We know autonomous vehicles will transform the way people travel, especially in heavily populated urban centers where self-driving technology is expected to make its greatest impact. But what about in rural areas, where most Mississippians live?
Instead of following the crowd, Mississippi State University is building on its legacy as an automotive innovator by developing a self-driving vehicle for the roads less traveled. MSU’s Center for Advanced Vehicular Systems is working with an international team to produce the world’s first all-electric, autonomous SUV designed for on- and off-road driving.
Industry insiders will understand why it’s called the Halo Project.
“When a car company produces a high-end vehicle that showcases all their top technologies and engineering prowess, it’s referred to as a halo car,” says Clay Walden, executive director of MSU’s Center for Advanced Vehicular Systems and Halo Project lead. “The halo car highlights MSU’s advanced engineering capabilities and demonstrates how research partnerships are helping us drive new technologies to the forefront.”
In the realm of automotive engineering, Mississippi State is known for creating innovative solutions that meet real-world needs. In addition to bringing autonomous technology to rural populations, MSU researchers envision a range of uses for the self-driving SUV, including military applications, search-and-rescue missions, and access to independent automotive transportation for people with disabilities.
The Halo Project also demonstrates the strength and depth of MSU’s research partnerships. The team comprises domestic and foreign companies that have successfully partnered with MSU on previous projects and serve a global customer base. With more than 20 years of experience in industrial engagement, Walden has unique insights into the power of industry partnerships and their role in driving automotive breakthroughs.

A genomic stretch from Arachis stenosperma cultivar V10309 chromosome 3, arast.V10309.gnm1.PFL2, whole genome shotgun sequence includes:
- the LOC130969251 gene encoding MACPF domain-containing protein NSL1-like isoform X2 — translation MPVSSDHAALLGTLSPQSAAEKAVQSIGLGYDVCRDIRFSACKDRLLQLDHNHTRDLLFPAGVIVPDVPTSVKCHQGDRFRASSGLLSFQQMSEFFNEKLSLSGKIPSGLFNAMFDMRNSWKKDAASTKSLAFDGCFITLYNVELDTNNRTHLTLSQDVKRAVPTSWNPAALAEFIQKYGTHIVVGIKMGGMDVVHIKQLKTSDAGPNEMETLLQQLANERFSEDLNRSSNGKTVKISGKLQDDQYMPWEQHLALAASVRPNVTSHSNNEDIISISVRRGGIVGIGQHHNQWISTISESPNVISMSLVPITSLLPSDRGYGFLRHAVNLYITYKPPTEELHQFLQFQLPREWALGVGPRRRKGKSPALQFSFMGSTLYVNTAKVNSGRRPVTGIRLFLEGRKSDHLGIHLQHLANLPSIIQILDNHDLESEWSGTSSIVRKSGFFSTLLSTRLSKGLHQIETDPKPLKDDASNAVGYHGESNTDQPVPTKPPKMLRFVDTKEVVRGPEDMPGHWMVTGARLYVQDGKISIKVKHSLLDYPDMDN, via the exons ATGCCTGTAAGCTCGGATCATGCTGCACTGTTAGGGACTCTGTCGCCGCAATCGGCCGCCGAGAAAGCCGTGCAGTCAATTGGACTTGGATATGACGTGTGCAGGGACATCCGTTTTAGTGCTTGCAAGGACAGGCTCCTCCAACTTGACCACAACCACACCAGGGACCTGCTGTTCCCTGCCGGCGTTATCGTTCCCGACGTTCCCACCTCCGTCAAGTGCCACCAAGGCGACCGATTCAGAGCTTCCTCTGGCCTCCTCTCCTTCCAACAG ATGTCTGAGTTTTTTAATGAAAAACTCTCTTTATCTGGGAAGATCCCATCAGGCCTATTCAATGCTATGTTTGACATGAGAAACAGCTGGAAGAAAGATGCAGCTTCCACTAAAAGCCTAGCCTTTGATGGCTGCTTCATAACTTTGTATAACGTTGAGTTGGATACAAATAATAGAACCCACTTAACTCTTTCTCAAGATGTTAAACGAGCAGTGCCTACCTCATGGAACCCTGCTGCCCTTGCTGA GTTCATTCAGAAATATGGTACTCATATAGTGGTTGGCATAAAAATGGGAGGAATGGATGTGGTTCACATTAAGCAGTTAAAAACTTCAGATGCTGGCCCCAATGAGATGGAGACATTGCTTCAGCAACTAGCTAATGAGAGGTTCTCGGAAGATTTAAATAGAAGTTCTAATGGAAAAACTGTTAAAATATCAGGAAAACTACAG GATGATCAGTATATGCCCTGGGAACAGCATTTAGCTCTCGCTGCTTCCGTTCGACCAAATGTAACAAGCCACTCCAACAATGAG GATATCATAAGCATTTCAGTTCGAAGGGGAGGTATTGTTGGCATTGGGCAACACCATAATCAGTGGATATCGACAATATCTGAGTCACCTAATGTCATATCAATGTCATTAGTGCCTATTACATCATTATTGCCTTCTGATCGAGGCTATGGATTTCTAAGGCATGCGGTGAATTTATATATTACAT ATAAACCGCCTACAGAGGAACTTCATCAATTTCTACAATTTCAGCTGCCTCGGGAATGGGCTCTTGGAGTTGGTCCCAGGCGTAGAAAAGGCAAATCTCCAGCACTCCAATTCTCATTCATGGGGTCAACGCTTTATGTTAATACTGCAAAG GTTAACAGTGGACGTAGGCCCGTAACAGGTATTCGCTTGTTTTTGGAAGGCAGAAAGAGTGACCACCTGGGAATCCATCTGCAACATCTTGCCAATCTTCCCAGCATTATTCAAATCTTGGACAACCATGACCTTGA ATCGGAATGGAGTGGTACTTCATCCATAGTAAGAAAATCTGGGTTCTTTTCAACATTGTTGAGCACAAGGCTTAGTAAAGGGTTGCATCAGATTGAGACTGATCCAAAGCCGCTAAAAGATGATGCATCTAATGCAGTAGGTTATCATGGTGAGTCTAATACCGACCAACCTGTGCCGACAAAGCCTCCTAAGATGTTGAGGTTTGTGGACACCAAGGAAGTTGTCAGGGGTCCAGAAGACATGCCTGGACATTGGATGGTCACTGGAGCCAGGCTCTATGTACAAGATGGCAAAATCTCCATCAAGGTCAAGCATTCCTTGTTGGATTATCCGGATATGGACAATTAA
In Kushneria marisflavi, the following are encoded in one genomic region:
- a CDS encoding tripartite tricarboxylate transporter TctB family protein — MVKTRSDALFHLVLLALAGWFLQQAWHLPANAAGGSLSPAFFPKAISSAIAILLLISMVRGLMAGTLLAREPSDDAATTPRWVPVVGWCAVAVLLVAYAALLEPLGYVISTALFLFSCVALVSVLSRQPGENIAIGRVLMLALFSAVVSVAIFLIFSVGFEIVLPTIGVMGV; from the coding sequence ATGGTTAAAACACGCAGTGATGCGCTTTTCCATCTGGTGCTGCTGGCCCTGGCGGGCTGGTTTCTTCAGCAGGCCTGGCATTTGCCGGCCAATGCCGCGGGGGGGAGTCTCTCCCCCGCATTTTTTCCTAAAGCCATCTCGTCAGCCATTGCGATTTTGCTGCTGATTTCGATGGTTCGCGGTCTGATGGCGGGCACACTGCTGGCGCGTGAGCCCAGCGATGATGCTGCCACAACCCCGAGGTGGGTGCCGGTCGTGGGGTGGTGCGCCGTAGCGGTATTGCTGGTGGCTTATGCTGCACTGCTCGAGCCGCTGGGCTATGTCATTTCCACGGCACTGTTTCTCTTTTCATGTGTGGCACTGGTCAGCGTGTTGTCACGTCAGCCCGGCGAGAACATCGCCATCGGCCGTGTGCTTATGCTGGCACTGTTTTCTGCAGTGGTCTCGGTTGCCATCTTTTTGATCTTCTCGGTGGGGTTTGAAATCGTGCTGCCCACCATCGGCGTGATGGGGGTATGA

As the technology integrator for the Halo Project, MSU is responsible for assembling motors, batteries and other components into the final working vehicle. MSU engineers also are in charge of developing software to operate the vehicle and its autonomous systems.
The SUV features four lightweight electric motors manufactured by YASA that power each wheel individually, providing more than 10,000 Nm of torque. The torque is transferred to the wheels through custom-designed transmissions manufactured by Hewland Engineering. Both companies are based in the United Kingdom. The motors are coupled with high-power inverters made by Rinehart Motion Systems of Oregon.
The vehicle’s next-generation lithium ion batteries are supplied by Michigan-based battery producer A123. The batteries provide 50 percent more energy capacity than previous generation lithium ion batteries, allowing the vehicle to travel an estimated 230 miles on a single charge.
A state-of-the-art sensor package enables the vehicle to navigate on roads that lack clearly marked edges and in off-road areas. Four LiDAR sensors create detailed 3D maps of the vehicle’s surroundings, and stereo cameras help it recognize and classify objects. Radar allows the vehicle to “see” better in rain and snow and identify oncoming terrain. Sensor data is fed into an onboard supercomputer supplied by Nvidia Corporation of California.